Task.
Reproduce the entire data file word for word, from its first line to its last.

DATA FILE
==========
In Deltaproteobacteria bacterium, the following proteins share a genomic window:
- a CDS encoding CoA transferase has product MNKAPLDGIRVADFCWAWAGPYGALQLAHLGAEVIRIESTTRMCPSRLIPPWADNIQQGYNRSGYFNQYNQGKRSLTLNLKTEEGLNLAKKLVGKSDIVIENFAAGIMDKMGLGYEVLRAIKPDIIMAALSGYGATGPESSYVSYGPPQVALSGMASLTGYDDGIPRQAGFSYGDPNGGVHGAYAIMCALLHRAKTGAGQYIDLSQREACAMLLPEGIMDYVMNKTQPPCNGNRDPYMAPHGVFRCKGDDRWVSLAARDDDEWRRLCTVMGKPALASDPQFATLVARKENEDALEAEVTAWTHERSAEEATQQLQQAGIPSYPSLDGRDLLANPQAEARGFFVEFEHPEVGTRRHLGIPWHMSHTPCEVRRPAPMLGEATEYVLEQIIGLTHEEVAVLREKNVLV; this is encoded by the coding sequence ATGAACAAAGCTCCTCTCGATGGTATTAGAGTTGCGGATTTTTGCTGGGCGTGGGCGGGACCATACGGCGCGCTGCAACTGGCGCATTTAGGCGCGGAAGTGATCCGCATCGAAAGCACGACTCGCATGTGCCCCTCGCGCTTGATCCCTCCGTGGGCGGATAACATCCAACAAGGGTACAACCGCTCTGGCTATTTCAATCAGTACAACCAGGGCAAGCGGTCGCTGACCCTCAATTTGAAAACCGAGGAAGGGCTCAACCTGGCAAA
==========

In Deltaproteobacteria bacterium, the following proteins share a genomic window:
- a CDS encoding CoA transferase has product MNKAPLDGIRVADFCWAWAGPYGALQLAHLGAEVIRIESTTRMCPSRLIPPWADNIQQGYNRSGYFNQYNQGKRSLTLNLKTEEGLNLAKKLVGKSDIVIENFAAGIMDKMGLGYEVLRAIKPDIIMAALSGYGATGPESSYVSYGPPQVALSGMASLTGYDDGIPRQAGFSYGDPNGGVHGAYAIMCALLHRAKTGAGQYIDLSQREACAMLLPEGIMDYVMNKTQPPCNGNRDPYMAPHGVFRCKGDDRWVSLAARDDDEWRRLCTVMGKPALASDPQFATLVARKENEDALEAEVTAWTHERSAEEATQQLQQAGIPSYPSLDGRDLLANPQAEARGFFVEFEHPEVGTRRHLGIPWHMSHTPCEVRRPAPMLGEATEYVLEQIIGLTHEEVAVLREKNVLV; this is encoded by the coding sequence ATGAACAAAGCTCCTCTCGATGGTATTAGAGTTGCGGATTTTTGCTGGGCGTGGGCGGGACCATACGGCGCGCTGCAACTGGCGCATTTAGGCGCGGAAGTGATCCGCATCGAAAGCACGACTCGCATGTGCCCCTCGCGCTTGATCCCTCCGTGGGCGGATAACATCCAACAAGGGTACAACCGCTCTGGCTATTTCAATCAGTACAACCAGGGCAAGCGGTCGCTGACCCTCAATTTGAAAACCGAGGAAGGGCTCAACCTGGCAAA